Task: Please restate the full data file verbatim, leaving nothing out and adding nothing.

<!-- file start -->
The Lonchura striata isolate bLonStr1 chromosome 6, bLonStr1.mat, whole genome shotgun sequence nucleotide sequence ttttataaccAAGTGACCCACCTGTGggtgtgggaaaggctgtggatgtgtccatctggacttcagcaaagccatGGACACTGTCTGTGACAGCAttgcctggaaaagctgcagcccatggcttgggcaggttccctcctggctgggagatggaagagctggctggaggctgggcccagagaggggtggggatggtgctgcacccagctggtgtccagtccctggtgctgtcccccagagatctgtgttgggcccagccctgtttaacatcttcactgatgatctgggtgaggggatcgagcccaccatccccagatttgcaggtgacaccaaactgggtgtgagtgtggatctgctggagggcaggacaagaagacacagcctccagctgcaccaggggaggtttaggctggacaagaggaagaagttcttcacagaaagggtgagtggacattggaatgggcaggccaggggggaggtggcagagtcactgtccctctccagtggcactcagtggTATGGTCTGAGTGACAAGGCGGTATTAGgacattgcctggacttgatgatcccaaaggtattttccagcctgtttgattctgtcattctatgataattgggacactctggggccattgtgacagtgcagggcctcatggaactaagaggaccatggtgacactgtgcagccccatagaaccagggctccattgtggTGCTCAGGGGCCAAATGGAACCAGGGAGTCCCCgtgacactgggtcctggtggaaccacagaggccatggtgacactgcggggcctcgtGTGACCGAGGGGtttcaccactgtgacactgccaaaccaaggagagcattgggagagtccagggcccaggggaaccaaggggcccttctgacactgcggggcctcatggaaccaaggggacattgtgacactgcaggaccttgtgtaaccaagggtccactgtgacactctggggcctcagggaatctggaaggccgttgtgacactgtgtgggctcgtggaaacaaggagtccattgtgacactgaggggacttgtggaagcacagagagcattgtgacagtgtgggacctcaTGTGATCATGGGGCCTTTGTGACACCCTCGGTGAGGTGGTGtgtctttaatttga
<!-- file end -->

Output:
The Lonchura striata isolate bLonStr1 chromosome 6, bLonStr1.mat, whole genome shotgun sequence nucleotide sequence ttttataaccAAGTGACCCACCTGTGggtgtgggaaaggctgtggatgtgtccatctggacttcagcaaagccatGGACACTGTCTGTGACAGCAttgcctggaaaagctgcagcccatggcttgggcaggttccctcctggctgggagatggaagagctggctggaggctgggcccagagaggggtggggatggtgctgcacccagctggtgtccagtccctggtgctgtcccccagagatctgtgttgggcccagccctgtttaacatcttcactgatgatctgggtgaggggatcgagcccaccatccccagatttgcaggtgacaccaaactgggtgtgagtgtggatctgctggagggcaggacaagaagacacagcctccagctgcaccaggggaggtttaggctggacaagaggaagaagttcttcacagaaagggtgagtggacattggaatgggcaggccaggggggaggtggcagagtcactgtccctctccagtggcactcagtggTATGGTCTGAGTGACAAGGCGGTATTAGgacattgcctggacttgatgatcccaaaggtattttccagcctgtttgattctgtcattctatgataattgggacactctggggccattgtgacagtgcagggcctcatggaactaagaggaccatggtgacactgtgcagccccatagaaccagggctccattgtggTGCTCAGGGGCCAAATGGAACCAGGGAGTCCCCgtgacactgggtcctggtggaaccacagaggccatggtgacactgcggggcctcgtGTGACCGAGGGGtttcaccactgtgacactgccaaaccaaggagagcattgggagagtccagggcccaggggaaccaaggggcccttctgacactgcggggcctcatggaaccaaggggacattgtgacactgcaggaccttgtgtaaccaagggtccactgtgacactctggggcctcagggaatctggaaggccgttgtgacactgtgtgggctcgtggaaacaaggagtccattgtgacactgaggggacttgtggaagcacagagagcattgtgacagtgtgggacctcaTGTGATCATGGGGCCTTTGTGACACCCTCGGTGAGGTGGTGtgtctttaatttga